It’s about that time of year: college students are graduating or heading out for the summer and many of them will be looking for a place to live. Particularly for those whose university experience is over, or for those who plan to live off-campus in the fall, they will be seeking out apartments of all kinds to begin their new, independent lives. Renting to college students comes with a slew of benefits and consequences, and though this demographic has its own unique points of contention, the list is no longer than that of the possibilities of renting to anyone else (more or less).
Time to Consider Renting to College Students
If you are a new residential property manager, you may not have the experience of renting to college students. Even if you do, each new year brings new opportunities and experiences, both good and bad. Benefits can be attributed to any specific group of renters and so can potential risks, so it’s best to understand the situation in an informative and well-rounded way before making a decision one way or the other.
When considering renting to college students, keep in mind the following: your area matters. If you are close to a university, you’ll likely be targeted by students who are still attending the institution and simply want (or need) to move off campus. If you aren’t particularly close to a school but are near a popular metropolitan area, the late spring and early summer will likely still bring in young adults of this age group who have graduated and are looking to begin their post-university lives. Those lives are usually centered around jobs in central locations, hence their being drawn to apartments in the area.
Some of the benefits to consider are related to costs. If the students who live on campus are paying a premium for room and board, then you’re able to keep a higher level of rent to be competitive (though, it’ll likely still be lower than the on-campus option, making you seem more valuable to these young people). Also, in many cases, the parents will be at least somewhat involved in rent payments, so they will help to keep their son or daughter better behaved on your property to avoid unnecessary fees and damage costs. Even if there is an incident at one point, if you know their parents are involved, there’s a good chance that it won’t happen again as parents threaten to stop payments or similarly unfortunate punishments. Additionally, these same parents may see it as easier to pay up front, giving you that much sought-after advance, which can be a boost.
Renting to college students can mean that you will be renting to people who aren’t as fussy as you’re used to about the details of the apartment. If the decor or appliances aren’t as high-tech as other buildings, this group may just brush it off in exchange for the location and price. College kids like things to be uncomplicated, and because they’re stereotypically not as prim and proper as older adults, they may not have as high standards about their living conditions.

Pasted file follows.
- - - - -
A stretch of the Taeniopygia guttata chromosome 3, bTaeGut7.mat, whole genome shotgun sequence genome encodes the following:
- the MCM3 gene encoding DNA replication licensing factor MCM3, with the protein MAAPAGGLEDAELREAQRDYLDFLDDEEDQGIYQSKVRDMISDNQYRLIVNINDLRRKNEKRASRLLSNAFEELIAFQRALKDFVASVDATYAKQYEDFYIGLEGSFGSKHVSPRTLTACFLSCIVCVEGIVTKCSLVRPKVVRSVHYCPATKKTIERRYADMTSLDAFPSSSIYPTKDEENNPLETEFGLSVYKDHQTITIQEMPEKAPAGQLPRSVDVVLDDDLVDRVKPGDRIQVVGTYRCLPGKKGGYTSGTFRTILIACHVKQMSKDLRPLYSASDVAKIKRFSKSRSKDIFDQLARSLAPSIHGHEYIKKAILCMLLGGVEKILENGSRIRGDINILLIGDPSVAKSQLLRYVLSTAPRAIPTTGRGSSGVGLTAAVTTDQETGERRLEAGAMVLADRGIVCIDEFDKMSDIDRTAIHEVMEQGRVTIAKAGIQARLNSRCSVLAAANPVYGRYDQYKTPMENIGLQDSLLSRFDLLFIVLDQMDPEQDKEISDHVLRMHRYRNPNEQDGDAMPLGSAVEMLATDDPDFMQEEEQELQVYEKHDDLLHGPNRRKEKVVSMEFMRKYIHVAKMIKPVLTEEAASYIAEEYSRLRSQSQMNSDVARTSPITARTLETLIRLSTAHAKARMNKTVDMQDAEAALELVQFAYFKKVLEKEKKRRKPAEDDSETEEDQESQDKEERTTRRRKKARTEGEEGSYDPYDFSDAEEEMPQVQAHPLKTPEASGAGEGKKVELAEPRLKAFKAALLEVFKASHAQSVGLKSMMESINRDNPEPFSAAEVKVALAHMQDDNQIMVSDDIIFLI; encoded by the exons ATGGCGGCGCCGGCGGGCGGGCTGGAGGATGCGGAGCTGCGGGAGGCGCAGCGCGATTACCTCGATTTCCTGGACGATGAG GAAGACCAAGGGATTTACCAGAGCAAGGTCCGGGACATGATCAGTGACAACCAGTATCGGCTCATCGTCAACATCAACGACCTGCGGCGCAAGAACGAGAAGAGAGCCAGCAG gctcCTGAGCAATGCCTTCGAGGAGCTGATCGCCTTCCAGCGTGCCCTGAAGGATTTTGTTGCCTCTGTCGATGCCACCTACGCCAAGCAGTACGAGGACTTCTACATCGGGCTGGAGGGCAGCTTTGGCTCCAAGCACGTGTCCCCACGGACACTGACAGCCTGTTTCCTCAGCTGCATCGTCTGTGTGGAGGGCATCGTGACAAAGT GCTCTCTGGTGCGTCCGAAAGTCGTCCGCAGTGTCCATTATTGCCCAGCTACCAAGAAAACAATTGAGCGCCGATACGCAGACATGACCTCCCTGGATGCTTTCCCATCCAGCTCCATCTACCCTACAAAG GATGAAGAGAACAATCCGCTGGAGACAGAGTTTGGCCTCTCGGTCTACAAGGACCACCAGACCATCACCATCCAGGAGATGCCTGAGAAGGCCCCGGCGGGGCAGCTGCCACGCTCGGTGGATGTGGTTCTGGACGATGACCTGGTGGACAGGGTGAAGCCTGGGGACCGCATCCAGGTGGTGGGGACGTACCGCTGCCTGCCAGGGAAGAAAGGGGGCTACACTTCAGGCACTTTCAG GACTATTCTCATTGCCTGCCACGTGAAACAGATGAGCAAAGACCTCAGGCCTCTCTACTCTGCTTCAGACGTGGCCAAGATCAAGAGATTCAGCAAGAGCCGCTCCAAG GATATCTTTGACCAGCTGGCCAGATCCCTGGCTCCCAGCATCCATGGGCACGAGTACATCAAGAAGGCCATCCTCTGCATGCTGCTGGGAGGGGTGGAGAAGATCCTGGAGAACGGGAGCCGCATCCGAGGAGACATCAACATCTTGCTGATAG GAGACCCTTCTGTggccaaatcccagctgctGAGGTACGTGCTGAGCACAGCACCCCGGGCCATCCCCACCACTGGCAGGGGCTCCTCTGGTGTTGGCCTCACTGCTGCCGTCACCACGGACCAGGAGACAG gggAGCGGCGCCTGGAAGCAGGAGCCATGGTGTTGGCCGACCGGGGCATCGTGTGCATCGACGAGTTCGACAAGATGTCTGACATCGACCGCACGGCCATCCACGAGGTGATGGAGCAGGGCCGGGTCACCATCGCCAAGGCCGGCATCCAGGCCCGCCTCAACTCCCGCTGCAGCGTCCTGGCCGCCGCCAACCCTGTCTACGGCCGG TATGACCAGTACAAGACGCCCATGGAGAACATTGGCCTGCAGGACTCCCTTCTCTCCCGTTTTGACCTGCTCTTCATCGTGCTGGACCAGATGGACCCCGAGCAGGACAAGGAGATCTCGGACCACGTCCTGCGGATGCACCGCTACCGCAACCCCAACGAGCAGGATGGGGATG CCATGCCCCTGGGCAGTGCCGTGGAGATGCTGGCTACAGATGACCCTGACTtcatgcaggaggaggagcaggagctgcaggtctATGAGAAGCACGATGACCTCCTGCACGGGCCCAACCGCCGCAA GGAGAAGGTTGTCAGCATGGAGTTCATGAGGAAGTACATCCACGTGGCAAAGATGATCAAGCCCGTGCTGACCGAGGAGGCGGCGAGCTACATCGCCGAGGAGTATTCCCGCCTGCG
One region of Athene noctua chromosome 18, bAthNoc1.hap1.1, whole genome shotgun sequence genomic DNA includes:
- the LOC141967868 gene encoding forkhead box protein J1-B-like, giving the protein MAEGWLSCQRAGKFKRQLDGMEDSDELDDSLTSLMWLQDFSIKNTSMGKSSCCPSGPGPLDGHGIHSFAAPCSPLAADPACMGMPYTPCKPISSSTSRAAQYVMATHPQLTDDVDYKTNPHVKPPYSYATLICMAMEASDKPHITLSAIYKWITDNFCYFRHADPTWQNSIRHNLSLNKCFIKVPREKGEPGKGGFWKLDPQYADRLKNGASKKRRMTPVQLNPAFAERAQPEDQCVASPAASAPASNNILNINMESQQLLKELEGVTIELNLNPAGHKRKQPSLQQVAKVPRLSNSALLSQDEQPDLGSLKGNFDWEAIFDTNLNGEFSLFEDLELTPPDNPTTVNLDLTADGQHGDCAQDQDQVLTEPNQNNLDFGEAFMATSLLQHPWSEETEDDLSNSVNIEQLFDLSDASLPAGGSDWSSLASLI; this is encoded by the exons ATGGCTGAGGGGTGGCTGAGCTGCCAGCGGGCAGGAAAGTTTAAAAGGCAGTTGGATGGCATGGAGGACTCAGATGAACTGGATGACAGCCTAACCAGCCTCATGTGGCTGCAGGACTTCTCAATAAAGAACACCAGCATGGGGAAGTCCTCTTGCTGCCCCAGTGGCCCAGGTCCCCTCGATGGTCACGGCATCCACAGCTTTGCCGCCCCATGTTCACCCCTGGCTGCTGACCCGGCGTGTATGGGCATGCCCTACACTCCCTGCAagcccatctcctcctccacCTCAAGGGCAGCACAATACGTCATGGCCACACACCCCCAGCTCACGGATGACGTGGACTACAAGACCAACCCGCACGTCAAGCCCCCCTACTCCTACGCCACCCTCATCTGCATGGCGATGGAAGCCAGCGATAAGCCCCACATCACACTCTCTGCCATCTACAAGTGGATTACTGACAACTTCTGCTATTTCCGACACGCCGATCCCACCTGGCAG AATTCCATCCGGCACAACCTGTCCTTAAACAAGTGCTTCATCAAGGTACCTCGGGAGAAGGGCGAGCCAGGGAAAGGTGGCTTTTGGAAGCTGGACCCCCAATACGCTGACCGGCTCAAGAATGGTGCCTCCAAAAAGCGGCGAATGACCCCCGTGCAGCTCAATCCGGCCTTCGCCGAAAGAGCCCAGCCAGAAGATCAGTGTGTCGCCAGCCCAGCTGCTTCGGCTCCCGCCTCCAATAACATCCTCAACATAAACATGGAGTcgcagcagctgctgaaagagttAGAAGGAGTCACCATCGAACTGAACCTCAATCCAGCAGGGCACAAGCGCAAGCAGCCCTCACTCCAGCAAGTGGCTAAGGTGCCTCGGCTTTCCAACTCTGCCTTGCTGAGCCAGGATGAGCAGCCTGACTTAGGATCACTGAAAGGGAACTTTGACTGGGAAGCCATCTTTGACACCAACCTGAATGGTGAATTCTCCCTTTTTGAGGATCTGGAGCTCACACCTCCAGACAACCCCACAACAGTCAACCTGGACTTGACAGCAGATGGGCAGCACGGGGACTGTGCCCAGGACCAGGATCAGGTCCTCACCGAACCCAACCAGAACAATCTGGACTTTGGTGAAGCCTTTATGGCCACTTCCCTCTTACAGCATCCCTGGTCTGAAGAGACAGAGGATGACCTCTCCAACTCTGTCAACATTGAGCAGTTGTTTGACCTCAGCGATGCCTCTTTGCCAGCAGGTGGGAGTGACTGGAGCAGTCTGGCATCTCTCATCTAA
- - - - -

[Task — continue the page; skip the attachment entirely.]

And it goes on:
A final, positive consideration is that you may have an aid in advertising, which can then boost your numbers: the university may be willing to help to promote your space. Particularly if the school is running out of space in their own dormitories, they may need to “outsource” some of their students to ensure that they all are living within a reasonable distance. The institution wants to help their students as much as possible, and this means helping to find them quality housing if they cannot provide it.
Unfortunately, there are drawbacks involved with just about anyone you rent to that at least need to be considered. In this case, it comes with the nature of renting to college students, specifically, who may be “on their own for the first time.” If they aren’t used to cooking, cleaning, and having neighbors close by, these details could be evident before long. Hazards include hallway garbage pileup, food preparation mishaps, and excessive noise. Those who are only staying there for a semester or year of school are prone to be more careless about the upkeep of the unit as a result of the length of their stay, but remember that graduates will make a more solid commitment since they intend to rent for longer. Don’t judge by age: rather, assess the students on a case by case basis, looking at their financial situation, the involvement of parents, and the reputation of their university’s student body, and then make a decision.
Whatever the demographic that you’re working with, you don’t want to go at it alone. Any professional property manager, particularly a residential one who will be renting to college students, should have the assistance of a versatile software solution for their business. Consider Budgetrac Property Management software, the training for which is offered by Anton Systems. This easy-to-use technology can provide you with the tools you need to manage every aspect of your property more efficiently than ever. For a “suite of solutions” that is tailored to your management needs, consult with Anton Systems about this robust offering.